YOU forget sometimes that your children are growing and maturing before your eyes.
But then there are reminders – and during the past week, there have been several in my household.
The first was my eldest daughter’s 10th birthday party.
Gone was the party dress with matching hair ties – instead it was leggings, layered tops, boots and a bobby pin to twist the side of her hair back.
The lolly bags made way for thank you gifts from diva, party food was a quick stop for pizza and the evening was spent skating and watching movies in pyjamas.
No more pass the parcel. No more bobs and statues. No more of mum’s silly jokes and singing party songs (now, it’s a roll of the eyes quickly followed by “you’re so embarrassing”).
Double digits have arrived. And yes, my little girl is growing up.
Part of me wanted to dress her in a pretty frock and put plaits in her hair, but the other was celebrating how far she had come in 10 short years and all that we have to look forward to, together.
Standing before me minutes before the house was inundated with more of the same, was a beautiful young girl.
No longer a little girl, not quite a teenager – but a happy, healthy, glowing girl whose smile for the entire weekend warmed my heart and those around her.
But it was the quiet time on the couch at the end of the weekend when I realised my little girl was also maturing.
As we snuggled under a Doona on the couch watching The Game Plan – the story of a football player living the bachelor lifestyle when he discovers he has an eight-year-old daughter from a previous relationship – she rolled over with tears in her eyes and asked me a question.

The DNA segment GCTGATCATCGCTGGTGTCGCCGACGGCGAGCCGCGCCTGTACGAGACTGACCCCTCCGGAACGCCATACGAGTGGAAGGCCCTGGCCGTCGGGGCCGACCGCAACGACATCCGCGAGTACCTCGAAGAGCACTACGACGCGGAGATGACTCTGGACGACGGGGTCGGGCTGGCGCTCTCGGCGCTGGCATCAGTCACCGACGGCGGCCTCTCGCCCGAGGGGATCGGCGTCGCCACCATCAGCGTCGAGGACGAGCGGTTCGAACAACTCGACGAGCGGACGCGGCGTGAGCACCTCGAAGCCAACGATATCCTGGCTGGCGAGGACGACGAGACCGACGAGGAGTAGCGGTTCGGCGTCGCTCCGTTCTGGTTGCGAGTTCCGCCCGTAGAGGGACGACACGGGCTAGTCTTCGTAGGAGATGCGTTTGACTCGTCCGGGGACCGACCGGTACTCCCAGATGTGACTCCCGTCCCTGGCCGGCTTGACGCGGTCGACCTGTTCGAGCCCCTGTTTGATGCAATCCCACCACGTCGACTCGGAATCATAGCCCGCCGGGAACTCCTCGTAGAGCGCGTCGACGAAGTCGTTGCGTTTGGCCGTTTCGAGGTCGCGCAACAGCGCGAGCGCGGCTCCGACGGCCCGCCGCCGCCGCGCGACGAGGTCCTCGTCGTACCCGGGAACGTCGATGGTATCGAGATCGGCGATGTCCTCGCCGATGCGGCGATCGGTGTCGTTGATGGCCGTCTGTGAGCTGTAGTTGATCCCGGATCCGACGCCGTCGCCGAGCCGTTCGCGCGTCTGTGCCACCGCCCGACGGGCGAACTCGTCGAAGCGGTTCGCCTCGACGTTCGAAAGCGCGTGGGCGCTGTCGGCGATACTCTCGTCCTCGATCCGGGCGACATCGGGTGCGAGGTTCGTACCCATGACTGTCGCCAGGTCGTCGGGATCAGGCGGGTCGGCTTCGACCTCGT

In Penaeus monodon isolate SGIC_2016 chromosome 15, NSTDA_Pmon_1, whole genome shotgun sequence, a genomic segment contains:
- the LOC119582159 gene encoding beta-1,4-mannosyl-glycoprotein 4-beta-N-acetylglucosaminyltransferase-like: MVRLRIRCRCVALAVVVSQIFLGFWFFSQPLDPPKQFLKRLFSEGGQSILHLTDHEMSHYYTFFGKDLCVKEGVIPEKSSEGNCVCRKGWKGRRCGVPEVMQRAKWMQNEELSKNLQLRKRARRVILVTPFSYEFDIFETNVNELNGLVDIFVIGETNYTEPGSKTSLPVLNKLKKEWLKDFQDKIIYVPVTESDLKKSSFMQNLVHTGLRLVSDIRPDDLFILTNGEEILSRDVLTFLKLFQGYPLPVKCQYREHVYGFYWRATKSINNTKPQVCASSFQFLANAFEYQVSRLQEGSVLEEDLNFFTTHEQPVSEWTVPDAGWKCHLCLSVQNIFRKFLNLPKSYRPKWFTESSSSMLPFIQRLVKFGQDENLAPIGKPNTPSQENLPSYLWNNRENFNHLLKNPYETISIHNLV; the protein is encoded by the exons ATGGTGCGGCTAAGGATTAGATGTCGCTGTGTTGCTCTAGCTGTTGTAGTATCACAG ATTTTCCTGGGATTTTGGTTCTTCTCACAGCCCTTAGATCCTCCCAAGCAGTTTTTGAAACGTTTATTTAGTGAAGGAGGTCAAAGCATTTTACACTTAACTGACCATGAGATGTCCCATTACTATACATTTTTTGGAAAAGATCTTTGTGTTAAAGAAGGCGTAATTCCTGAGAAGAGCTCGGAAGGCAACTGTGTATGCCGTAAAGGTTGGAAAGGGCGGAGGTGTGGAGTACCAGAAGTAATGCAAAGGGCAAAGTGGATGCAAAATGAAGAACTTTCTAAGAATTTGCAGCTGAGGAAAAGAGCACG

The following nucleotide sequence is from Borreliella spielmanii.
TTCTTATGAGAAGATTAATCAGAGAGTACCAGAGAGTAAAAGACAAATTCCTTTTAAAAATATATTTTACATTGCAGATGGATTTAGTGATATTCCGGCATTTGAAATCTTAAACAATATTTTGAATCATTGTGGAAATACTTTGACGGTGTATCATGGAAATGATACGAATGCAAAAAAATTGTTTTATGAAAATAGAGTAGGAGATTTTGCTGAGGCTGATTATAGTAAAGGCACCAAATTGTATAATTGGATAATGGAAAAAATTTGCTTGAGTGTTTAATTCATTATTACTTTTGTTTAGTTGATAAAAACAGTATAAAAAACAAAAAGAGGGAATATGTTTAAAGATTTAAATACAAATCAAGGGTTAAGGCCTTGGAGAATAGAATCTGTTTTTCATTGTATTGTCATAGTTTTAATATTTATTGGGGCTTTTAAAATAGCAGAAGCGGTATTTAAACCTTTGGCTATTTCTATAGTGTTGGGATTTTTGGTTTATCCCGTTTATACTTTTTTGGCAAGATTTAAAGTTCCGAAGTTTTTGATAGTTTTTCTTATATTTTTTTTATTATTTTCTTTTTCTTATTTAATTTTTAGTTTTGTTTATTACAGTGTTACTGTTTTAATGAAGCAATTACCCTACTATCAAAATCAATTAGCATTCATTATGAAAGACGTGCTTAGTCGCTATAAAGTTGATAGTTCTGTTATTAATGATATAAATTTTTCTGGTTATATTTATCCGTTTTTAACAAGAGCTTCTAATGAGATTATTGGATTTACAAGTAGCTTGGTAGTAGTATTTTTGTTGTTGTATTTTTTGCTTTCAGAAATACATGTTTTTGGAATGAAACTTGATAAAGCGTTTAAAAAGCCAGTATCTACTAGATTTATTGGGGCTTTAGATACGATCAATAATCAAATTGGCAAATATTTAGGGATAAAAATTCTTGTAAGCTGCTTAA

“Mum, who will be my legal guardian if you die?”
The question took me by surprise. For the next little while, she put her head on my lap and we talked about the people in her life who loved her and played a significant role in helping to raise her.
Then, she reeled off a list in order of whom she wanted to live with.
It was practical and matter-of-fact. She loves all of her aunties and uncles the same, but had assessed each of their families as to whether their lifestyle was suitable to accommodate two more children.
It never occurred to me that she had thought about this many times before.
The beautiful part about your children growing up is that you start to have lovely conversation. Sometimes it’s confronting and uncomfortable, but it’s lovely to talk on a different level to what you are used to in their early years.
When your children start to consider their answers and form their own opinions, parenting takes a different course.
It’s unfamiliar territory with a first-born, and a bit scary knowing the teenage years are coming – but it’s a new chapter in mothering that is just as beautiful as the last, perhaps even more so.
Mind you, when their arms go around your neck and they tell you they love you before rolling over to continue watching the movie, it’s at the moment you remind yourself that while they are growing, your daughters will always be your little girls.
And your love for them will be a constant – regardless of their age.
They just don’t want to hear it at the school gate, anymore!
(Mind you, I’ll keep telling them...)